Possible mammoth tusk found on island

January 14, 2009 7:14:41 AM PST
A complete tusk believed to belong to a prehistoric mammoth was uncovered on Santa Cruz Island off the Southern California coast, researchers reported Tuesday. If the discovery is confirmed, it would mean the tusked beasts roamed 62,000-acre Santa Cruz Island more widely than previously thought.

A graduate student at the University of California, Santa Barbara, came across the tusk while working in a canyon on the island's remote north shore earlier this month. Nearby were several rib bones and possible thigh bones, said Lotus Vermeer, the Nature Conservancy's Santa Cruz Island project director.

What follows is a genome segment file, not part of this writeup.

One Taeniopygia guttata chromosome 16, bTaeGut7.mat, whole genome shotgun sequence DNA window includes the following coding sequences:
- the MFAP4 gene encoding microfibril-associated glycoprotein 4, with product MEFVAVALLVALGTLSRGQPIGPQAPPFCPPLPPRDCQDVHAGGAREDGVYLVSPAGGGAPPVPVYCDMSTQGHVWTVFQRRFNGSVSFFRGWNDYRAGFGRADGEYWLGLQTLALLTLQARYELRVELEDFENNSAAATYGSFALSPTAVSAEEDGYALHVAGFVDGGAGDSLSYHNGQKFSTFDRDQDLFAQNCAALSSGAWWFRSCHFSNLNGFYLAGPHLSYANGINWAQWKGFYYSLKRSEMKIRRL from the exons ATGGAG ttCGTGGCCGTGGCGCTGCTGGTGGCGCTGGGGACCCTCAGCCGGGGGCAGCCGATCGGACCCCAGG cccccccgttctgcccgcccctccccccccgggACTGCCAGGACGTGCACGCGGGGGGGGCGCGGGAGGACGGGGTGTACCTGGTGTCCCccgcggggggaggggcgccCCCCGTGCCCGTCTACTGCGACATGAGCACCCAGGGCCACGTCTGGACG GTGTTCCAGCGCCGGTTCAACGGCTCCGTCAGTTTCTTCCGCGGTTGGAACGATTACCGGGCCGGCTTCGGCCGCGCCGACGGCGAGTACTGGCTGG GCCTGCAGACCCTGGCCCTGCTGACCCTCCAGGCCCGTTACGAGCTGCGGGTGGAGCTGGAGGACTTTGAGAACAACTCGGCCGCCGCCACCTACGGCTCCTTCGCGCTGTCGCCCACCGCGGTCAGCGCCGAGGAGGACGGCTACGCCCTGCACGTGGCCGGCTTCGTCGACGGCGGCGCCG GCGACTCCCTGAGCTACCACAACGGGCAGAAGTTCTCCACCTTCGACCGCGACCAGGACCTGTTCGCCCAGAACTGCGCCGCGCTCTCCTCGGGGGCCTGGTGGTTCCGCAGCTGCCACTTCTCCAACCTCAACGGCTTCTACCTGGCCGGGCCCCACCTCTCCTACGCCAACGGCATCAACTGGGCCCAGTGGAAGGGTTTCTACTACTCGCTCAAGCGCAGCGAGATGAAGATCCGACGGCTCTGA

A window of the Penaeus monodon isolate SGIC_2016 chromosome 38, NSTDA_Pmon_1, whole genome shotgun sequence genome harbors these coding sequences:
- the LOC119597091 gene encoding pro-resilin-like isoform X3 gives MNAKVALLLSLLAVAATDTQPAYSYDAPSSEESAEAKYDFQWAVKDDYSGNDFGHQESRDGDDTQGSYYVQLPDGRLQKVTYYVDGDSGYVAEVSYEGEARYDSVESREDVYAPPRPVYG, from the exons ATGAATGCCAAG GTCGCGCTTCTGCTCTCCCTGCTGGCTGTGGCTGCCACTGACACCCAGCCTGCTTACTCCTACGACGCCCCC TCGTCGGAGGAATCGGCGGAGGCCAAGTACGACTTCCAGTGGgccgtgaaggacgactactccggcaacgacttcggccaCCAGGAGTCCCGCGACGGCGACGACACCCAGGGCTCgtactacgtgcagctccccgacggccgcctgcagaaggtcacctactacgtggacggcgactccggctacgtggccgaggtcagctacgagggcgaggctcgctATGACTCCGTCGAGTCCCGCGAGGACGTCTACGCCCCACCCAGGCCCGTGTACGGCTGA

"We've never discovered mammoth remains in this particular location on this island before," Vermeer said.

The Nature Conservancy and a leading mammoth expert will excavate the remains next week and use radiocarbon dating to determine their age.

Santa Cruz Island is the largest of eight islands that make up California's Channel Islands. During the Pleistocene epoch, more than 10,000 years ago, the four northern islands - Santa Cruz, San Miguel, Santa Rosa and Anacapa - formed one big island that scientists call Santarosae.


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